The public says TV and movies do not accurately portray the federal government and civil servants
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The public says TV and movies do not accurately portray the federal government and civil servants

December 7, 2023 | Updated on December 6, 2023

Although the American public interacts with the federal government in numerous ways such as going through security checkpoints at airports and receiving veterans benefits, many people learn about how government works through television programs and movies. Entertainment can have a wide reach. A 2022 Partnership survey found that two-thirds of the country has seen an episode of the long-running TV show NCIS. More than 30% have seen shows that focus on government operations such as 24, Parks and Recreation or The West Wing—shows that ended more than eight years ago but are still available through streaming and other outlets. 

But what does the public think of the representations of government in pop culture and entertainment? 

By large margins, the public believes that TV and movies do not accurately portray the federal government and the people who work there. A recent online survey by the Partnership found that 59% of respondents said they do not believe TV and movies give an accurate portrayal of the government, and 52% said the same about civil servants. Less than one-third said that TV and movies portray the government and civil servants accurately.  

There are differences in opinion on this subject based on political affiliation. Self-identified Democrats are more likely to say that the federal government is portrayed accurately (39%) than independents (24%) and Republicans (21%). Almost as many Democrats agree civil servants are accurately portrayed as do not (41% and 43%). By contrast, Republicans and independents overwhelmingly say that civil servants are not accurately reflected.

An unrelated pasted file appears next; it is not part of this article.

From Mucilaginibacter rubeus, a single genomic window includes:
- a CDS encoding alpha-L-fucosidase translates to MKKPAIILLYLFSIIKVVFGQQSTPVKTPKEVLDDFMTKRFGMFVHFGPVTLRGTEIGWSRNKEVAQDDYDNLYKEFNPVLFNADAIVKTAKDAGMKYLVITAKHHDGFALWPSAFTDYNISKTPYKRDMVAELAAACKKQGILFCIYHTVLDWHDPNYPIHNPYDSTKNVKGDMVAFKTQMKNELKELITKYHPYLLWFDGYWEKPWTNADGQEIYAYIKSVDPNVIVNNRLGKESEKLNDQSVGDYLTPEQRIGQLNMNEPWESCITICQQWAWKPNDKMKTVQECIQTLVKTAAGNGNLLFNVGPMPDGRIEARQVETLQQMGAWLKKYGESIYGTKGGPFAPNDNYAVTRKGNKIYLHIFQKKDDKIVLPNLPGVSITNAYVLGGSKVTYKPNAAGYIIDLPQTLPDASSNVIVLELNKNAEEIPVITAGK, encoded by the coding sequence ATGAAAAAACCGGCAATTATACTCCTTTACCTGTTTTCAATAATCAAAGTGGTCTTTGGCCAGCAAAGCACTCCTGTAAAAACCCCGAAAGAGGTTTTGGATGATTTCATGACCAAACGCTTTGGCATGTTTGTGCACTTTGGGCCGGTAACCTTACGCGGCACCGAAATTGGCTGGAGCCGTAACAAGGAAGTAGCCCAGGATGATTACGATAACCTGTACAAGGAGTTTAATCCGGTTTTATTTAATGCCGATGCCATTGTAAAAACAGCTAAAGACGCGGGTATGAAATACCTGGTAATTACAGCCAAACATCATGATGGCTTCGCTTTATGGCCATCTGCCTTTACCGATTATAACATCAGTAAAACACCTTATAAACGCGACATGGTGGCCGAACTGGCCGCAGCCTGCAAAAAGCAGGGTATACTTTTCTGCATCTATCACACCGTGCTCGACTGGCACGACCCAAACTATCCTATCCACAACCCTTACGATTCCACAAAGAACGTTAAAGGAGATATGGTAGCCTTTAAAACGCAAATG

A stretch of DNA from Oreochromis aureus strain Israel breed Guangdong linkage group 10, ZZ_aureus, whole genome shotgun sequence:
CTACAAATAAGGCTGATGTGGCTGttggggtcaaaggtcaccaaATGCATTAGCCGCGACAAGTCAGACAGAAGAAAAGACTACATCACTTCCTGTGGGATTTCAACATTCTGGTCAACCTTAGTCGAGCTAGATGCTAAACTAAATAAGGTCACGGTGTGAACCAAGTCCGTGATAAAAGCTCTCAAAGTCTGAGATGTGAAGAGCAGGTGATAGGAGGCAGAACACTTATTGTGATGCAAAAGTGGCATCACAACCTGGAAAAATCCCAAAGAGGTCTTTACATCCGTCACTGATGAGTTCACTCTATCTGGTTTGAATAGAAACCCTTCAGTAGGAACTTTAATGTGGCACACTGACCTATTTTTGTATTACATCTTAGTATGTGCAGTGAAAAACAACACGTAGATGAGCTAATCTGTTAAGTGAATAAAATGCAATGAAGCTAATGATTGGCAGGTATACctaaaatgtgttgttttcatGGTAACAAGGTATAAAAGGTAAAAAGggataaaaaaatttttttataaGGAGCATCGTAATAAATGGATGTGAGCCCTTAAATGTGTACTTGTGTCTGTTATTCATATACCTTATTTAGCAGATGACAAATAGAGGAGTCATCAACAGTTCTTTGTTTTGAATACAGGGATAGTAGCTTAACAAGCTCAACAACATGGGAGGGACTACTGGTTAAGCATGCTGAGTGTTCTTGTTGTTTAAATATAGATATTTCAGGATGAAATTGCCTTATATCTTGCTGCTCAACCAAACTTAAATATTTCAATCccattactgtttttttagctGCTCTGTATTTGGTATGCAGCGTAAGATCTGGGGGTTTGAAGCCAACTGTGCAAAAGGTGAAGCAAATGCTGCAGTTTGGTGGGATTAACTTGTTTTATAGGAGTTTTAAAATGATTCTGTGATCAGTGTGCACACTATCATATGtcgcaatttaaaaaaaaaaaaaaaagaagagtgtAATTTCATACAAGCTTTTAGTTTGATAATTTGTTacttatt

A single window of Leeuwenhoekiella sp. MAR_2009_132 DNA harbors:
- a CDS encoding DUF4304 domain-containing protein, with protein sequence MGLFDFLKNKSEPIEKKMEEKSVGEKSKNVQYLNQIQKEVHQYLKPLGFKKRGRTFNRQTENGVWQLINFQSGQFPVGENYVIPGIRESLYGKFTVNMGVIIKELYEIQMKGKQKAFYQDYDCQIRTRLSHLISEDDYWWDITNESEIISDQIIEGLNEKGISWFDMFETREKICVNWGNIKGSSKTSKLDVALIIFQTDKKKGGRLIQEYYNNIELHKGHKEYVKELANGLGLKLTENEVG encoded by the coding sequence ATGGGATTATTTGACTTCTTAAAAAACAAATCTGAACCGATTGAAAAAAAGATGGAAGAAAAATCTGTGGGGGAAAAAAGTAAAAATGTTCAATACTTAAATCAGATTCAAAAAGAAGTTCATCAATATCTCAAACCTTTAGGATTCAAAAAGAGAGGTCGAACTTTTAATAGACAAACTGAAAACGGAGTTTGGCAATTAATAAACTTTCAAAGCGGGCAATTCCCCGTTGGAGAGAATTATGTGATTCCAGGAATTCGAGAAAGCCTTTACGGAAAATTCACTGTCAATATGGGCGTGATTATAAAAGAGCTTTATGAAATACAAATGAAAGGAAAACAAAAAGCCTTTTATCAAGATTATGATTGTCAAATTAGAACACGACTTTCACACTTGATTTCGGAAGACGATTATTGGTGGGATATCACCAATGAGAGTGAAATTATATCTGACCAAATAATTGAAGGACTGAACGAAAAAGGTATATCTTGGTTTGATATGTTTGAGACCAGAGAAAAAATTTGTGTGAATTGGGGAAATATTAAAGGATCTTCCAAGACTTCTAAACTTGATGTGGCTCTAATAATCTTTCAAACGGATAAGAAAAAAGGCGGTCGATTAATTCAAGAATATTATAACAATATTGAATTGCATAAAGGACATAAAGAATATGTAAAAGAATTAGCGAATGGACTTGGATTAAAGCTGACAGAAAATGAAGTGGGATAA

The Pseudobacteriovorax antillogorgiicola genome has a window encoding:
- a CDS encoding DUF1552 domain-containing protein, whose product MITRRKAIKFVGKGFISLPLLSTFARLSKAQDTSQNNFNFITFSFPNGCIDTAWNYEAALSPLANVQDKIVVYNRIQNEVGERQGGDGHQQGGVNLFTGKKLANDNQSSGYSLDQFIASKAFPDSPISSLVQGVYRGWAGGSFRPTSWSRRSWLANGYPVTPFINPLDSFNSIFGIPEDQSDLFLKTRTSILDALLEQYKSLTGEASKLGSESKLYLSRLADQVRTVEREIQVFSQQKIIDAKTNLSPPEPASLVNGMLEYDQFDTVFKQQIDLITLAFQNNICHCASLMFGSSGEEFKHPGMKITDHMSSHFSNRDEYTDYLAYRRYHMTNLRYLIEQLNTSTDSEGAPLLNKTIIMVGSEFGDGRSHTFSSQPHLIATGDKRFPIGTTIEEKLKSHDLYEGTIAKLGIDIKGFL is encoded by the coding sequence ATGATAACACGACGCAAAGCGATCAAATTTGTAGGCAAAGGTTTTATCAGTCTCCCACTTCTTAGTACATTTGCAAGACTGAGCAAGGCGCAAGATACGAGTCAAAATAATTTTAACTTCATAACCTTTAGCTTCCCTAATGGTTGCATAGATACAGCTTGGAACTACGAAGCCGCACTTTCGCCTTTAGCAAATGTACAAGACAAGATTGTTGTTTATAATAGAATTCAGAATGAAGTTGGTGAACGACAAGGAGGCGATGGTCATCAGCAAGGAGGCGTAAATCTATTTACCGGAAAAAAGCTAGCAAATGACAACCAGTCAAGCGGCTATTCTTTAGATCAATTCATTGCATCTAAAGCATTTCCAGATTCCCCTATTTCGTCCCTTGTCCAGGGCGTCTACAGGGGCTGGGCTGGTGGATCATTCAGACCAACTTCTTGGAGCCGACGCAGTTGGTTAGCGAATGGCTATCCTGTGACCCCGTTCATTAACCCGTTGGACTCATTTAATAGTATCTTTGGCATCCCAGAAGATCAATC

Understandably, TV and movie producers are going to tell fictional stories that are focused on dramatic elements and exciting subjects. But what does it say when such large portions of the country believe the federal government and its employees are not portrayed accurately? Whether intentionally or not, the media contributes to how the public thinks about history and current events. Most people may never meet anyone who has worked in the White House, but millions have spent time watching the fictional characters of the show The West Wing—for better or worse.  

These results come from an online survey of 1,000 U.S. adults conducted by the Partnership from Sept. 6-12, 2023, using an online panel provided by Pollfish and Prodege. While the survey is not a random, nationally representative sample of people’s views, we used sampling techniques to resemble the demographic makeup of the U.S. and approximate public opinion in the country. 

While our survey did not ask respondents to tell us what they see as inaccuracy in the portrayals of government, our other research has found that a large portion of the public is eager to hear more positive stories about the government from news media and journalists. In addition, Americans generally view civil servants positively. By a ratio of more than 2-to-1, the public says federal employees are “competent” and far more people agree civil servants are “doing public service” than disagree and say that they are “hard workers.”  

The role of all forms of news and media in understanding the government and its impact on public trust is an issue the Partnership will continue to examine in the coming months and years. With its wide reach and lasting images, the content of television and movies will play some role in influencing how the country thinks about its government.  

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